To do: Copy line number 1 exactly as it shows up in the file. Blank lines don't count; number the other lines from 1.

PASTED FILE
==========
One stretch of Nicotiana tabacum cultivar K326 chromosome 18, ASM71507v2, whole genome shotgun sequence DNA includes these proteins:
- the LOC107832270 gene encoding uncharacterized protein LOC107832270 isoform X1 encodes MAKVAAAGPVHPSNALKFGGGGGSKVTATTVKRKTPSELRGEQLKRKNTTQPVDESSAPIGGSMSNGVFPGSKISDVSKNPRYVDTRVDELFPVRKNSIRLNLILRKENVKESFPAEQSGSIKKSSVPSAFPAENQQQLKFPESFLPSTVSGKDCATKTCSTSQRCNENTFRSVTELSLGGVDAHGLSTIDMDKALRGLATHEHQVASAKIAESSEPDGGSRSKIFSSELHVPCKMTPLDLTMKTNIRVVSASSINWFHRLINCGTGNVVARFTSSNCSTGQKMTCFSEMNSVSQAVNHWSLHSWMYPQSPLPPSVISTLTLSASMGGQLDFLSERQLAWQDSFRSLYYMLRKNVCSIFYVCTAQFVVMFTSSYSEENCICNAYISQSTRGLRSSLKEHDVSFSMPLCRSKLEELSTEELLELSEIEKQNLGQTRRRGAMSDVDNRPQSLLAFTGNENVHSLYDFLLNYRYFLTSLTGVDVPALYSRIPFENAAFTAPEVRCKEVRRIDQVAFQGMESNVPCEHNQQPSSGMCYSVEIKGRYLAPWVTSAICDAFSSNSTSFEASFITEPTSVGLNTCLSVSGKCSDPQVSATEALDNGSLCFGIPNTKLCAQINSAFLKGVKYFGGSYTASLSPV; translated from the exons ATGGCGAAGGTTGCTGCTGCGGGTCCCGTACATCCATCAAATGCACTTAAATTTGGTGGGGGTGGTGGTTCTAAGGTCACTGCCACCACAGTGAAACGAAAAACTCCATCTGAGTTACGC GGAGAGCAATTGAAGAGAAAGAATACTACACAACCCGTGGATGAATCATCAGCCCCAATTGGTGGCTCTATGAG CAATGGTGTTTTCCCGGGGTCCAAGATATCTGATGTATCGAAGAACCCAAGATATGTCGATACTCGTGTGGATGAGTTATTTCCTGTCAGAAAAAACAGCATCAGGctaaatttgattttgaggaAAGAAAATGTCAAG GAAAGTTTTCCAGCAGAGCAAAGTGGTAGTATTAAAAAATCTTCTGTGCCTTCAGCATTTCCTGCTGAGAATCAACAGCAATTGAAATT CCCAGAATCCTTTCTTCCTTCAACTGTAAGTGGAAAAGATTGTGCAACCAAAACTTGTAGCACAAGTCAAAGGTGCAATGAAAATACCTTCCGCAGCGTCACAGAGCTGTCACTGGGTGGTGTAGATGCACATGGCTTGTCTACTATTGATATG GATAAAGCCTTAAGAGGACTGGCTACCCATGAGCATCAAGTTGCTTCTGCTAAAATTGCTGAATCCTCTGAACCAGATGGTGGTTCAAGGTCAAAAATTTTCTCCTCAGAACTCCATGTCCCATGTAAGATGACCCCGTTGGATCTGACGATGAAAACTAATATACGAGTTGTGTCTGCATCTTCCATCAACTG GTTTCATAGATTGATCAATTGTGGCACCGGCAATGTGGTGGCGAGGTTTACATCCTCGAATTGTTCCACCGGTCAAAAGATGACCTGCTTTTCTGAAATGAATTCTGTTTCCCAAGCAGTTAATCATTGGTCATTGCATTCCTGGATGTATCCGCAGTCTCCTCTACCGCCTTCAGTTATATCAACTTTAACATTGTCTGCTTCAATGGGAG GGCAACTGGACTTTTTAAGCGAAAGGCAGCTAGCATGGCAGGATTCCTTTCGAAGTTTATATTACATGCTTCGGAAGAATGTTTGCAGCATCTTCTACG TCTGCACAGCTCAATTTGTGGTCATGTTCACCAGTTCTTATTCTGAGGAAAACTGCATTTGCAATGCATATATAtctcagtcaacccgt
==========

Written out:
One stretch of Nicotiana tabacum cultivar K326 chromosome 18, ASM71507v2, whole genome shotgun sequence DNA includes these proteins: